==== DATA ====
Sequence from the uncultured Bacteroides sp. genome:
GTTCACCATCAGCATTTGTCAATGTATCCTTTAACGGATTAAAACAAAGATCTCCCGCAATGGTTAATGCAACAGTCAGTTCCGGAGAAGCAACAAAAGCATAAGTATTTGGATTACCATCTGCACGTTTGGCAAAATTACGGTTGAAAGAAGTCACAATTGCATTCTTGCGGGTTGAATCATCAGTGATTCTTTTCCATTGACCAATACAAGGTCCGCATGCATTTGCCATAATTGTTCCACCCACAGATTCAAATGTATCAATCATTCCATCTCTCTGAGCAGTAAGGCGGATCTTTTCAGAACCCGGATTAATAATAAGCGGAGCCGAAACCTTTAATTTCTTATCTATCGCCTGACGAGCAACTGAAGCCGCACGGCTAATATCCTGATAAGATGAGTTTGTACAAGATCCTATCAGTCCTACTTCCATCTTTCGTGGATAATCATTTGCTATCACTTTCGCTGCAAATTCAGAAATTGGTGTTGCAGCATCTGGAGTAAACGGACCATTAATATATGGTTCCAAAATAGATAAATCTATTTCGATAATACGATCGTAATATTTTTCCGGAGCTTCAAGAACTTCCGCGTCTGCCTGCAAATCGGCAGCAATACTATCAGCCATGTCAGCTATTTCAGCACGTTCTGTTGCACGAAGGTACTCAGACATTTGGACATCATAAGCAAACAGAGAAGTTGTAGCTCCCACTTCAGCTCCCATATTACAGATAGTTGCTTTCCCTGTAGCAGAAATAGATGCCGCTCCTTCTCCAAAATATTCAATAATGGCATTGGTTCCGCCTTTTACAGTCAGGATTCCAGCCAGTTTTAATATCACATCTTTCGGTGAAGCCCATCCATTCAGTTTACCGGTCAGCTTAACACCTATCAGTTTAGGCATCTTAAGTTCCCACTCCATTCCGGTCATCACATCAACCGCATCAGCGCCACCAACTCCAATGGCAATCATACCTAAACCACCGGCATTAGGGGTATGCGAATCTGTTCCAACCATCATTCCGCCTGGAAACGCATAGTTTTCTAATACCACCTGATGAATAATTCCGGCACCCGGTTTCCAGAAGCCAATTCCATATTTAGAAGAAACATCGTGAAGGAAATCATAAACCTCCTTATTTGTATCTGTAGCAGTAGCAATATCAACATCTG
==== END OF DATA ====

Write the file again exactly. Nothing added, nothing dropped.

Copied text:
Sequence from the uncultured Bacteroides sp. genome:
GTTCACCATCAGCATTTGTCAATGTATCCTTTAACGGATTAAAACAAAGATCTCCCGCAATGGTTAATGCAACAGTCAGTTCCGGAGAAGCAACAAAAGCATAAGTATTTGGATTACCATCTGCACGTTTGGCAAAATTACGGTTGAAAGAAGTCACAATTGCATTCTTGCGGGTTGAATCATCAGTGATTCTTTTCCATTGACCAATACAAGGTCCGCATGCATTTGCCATAATTGTTCCACCCACAGATTCAAATGTATCAATCATTCCATCTCTCTGAGCAGTAAGGCGGATCTTTTCAGAACCCGGATTAATAATAAGCGGAGCCGAAACCTTTAATTTCTTATCTATCGCCTGACGAGCAACTGAAGCCGCACGGCTAATATCCTGATAAGATGAGTTTGTACAAGATCCTATCAGTCCTACTTCCATCTTTCGTGGATAATCATTTGCTATCACTTTCGCTGCAAATTCAGAAATTGGTGTTGCAGCATCTGGAGTAAACGGACCATTAATATATGGTTCCAAAATAGATAAATCTATTTCGATAATACGATCGTAATATTTTTCCGGAGCTTCAAGAACTTCCGCGTCTGCCTGCAAATCGGCAGCAATACTATCAGCCATGTCAGCTATTTCAGCACGTTCTGTTGCACGAAGGTACTCAGACATTTGGACATCATAAGCAAACAGAGAAGTTGTAGCTCCCACTTCAGCTCCCATATTACAGATAGTTGCTTTCCCTGTAGCAGAAATAGATGCCGCTCCTTCTCCAAAATATTCAATAATGGCATTGGTTCCGCCTTTTACAGTCAGGATTCCAGCCAGTTTTAATATCACATCTTTCGGTGAAGCCCATCCATTCAGTTTACCGGTCAGCTTAACACCTATCAGTTTAGGCATCTTAAGTTCCCACTCCATTCCGGTCATCACATCAACCGCATCAGCGCCACCAACTCCAATGGCAATCATACCTAAACCACCGGCATTAGGGGTATGCGAATCTGTTCCAACCATCATTCCGCCTGGAAACGCATAGTTTTCTAATACCACCTGATGAATAATTCCGGCACCCGGTTTCCAGAAGCCAATTCCATATTTAGAAGAAACATCGTGAAGGAAATCATAAACCTCCTTATTTGTATCTGTAGCAGTAGCAATATCAACATCTG